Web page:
Many major global powers including Russia, China, and India are aggressively working towards developing and matching fifth-gen stealth technology that the US has been using for decades.
Being leaps ahead of the league, Washington had developed, used, and now even considering the retirement of its long-range stealth bomber with new and more advanced optionally-manned variants.
The US had developed the revolutionary B-2 ‘Spirit’ stealth bomber about thirty years ago, which made its first flight in July 1989. This flying wing design became so popular and successful that it gave inspiration to most of the ongoing stealth bomber projects- including the Russian Okhotnik, Indian Ghatak/SWiFT, Dassault nEUROn, Northrop Grumman’s X-47B and its own replacement, the B-21 ‘Raider’.
The Russian military planners are sure to have already realized the potential of stealth bombers with the combat debut of US’ B-2 in 1999 in Kosovo, and subsequently in Afghanistan, Iraq, and the Middle-East.
However, what took Russia so long to develop a stealth bomber remains unclear; possible reasons cited are the financial constraints that made it more justified to modernize existing bomber fleets.
In an Izvestia report, however, it is revealed that Moscow has requested the Tupolev design bureau to develop at least three of its future bomber prototypes (under a program called ‘PAK-DA’, a similar name like the PAK-FA which yielded the now Su-57) for preliminary testing by 2023 and begin the initial flight tests by 2025.
Whether this deadline would be met with efficient results is a matter of time, but at least, this confirms that Russia is very serious about stealth bombers.
Additionally, the report mentioned that the PAK-DA would enter serial production in 2027, as stated in the Tupolev Design Bureau’s contract for the implementation of experimental design work.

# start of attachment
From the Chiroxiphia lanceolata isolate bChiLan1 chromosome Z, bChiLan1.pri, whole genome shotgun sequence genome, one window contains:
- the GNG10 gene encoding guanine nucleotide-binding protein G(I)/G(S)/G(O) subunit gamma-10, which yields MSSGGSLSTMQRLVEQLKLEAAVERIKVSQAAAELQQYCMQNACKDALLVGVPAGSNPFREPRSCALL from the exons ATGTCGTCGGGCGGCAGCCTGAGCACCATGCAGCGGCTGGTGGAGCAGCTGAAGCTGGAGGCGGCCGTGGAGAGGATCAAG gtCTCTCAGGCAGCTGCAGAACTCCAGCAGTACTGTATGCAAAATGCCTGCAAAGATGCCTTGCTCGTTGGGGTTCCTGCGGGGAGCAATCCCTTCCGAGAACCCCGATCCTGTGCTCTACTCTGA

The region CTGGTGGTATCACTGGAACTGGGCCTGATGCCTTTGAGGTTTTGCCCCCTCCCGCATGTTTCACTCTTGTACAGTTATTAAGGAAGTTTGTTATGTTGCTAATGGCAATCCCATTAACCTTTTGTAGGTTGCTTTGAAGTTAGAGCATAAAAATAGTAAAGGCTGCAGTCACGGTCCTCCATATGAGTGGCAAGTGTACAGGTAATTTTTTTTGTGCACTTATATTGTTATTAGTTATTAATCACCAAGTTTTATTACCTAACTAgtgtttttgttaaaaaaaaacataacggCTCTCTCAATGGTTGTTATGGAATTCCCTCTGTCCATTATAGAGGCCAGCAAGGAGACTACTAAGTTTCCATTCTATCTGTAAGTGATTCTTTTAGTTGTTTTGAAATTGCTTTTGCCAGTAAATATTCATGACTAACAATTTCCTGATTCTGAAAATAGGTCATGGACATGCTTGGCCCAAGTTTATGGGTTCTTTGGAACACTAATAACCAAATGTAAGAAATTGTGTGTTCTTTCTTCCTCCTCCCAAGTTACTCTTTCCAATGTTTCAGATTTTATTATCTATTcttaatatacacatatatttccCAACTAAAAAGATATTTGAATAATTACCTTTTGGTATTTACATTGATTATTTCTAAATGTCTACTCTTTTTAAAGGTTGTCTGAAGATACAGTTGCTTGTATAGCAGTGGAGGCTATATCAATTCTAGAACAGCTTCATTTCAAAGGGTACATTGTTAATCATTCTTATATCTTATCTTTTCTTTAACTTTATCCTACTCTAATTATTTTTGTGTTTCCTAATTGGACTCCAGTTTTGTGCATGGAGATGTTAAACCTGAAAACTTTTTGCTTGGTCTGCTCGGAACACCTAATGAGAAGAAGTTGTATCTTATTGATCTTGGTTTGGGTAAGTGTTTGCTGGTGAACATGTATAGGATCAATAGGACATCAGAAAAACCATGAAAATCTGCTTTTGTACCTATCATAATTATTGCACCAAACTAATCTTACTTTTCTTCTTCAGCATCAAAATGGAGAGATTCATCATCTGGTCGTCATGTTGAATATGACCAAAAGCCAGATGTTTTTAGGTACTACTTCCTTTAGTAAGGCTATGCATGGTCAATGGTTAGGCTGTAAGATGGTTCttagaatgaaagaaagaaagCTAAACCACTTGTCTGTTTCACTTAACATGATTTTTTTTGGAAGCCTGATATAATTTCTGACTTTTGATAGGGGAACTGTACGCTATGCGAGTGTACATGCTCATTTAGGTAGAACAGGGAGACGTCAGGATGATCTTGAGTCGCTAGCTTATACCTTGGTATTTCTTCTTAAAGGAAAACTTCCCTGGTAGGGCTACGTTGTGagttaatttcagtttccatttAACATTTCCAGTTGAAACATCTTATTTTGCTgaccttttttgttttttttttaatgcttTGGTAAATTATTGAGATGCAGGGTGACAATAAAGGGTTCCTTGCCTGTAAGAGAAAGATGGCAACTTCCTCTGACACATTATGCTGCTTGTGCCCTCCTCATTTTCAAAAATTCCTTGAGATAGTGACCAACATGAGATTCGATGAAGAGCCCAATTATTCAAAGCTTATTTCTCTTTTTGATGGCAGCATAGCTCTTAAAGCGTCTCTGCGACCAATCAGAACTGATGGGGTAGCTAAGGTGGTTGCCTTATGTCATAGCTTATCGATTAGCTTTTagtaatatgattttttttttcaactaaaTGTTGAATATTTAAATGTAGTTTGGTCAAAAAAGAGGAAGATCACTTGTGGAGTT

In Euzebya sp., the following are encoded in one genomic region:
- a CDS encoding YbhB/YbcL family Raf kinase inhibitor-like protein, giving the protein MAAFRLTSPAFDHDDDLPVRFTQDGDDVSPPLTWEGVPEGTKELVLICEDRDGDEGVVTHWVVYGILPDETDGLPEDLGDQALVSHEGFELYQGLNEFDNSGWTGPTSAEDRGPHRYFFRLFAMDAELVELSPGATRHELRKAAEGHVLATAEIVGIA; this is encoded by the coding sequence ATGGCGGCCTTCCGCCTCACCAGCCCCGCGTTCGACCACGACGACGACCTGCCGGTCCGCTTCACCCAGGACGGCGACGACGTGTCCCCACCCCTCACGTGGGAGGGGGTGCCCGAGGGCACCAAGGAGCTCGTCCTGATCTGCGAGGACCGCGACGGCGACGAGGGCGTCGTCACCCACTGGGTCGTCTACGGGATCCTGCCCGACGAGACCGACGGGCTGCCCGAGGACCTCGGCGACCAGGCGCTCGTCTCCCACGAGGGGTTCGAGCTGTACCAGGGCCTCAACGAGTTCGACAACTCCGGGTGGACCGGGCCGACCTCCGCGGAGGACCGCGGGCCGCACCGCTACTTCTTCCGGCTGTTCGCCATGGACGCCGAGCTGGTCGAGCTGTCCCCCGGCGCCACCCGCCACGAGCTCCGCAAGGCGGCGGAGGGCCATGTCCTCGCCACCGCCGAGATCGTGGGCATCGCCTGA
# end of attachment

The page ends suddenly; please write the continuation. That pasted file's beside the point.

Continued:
The report also states that the upcoming Russian stealth bomber shall be manned by four crew members- similar to the strategic missile carrier Tu-160. Therefore, the first batch of three prototype aircraft would use 12 ejection seats for the crew members.
The Russian Air Force currently operates three dedicated bomber aircraft, all manufactured by Tupolev. These are the Tu-22M, the Tu-160, and the Tu-95. It also operates other dedicated ground attacks/fighter aircraft like the Su-34 and Su-24, and close air support Su-25.
Why a Stealth Bomber?
A stealth bomber has one obvious advantage over other bombers – it being less ‘visible’ to the radars. It can sneak into the enemy territory, identify the targets, release its payload (although for that brief moment most stealth bombers become vulnerable to detection as the doors of bomb bay open), and then retreat into friendly airspace while maintaining the element of surprise.
The first operational stealth bomber was Lockheed’s F-117 ‘Nighthawk’ which was introduced in October 1983. The aircraft was shrouded in secrecy until it was revealed to the public in 1988.
Of the 64 F-117s built, 59 were production versions, with the other five being prototypes. The aircraft is limited to subsonic speeds as its engines lack afterburners, as the sonic boom created by supersonic flight could naturally hamper the element of surprise and the hot gases could make for the infrared seeking missiles to detect and track the aircraft.
It also sacrificed the wing aspect ratio and a high sweep angle needed to deflect incoming radar waves.
The aircraft was retired in 2008 with the arrival of the F-22 Raptor, however, some airframes are still maintained in airworthy condition by the Air Force.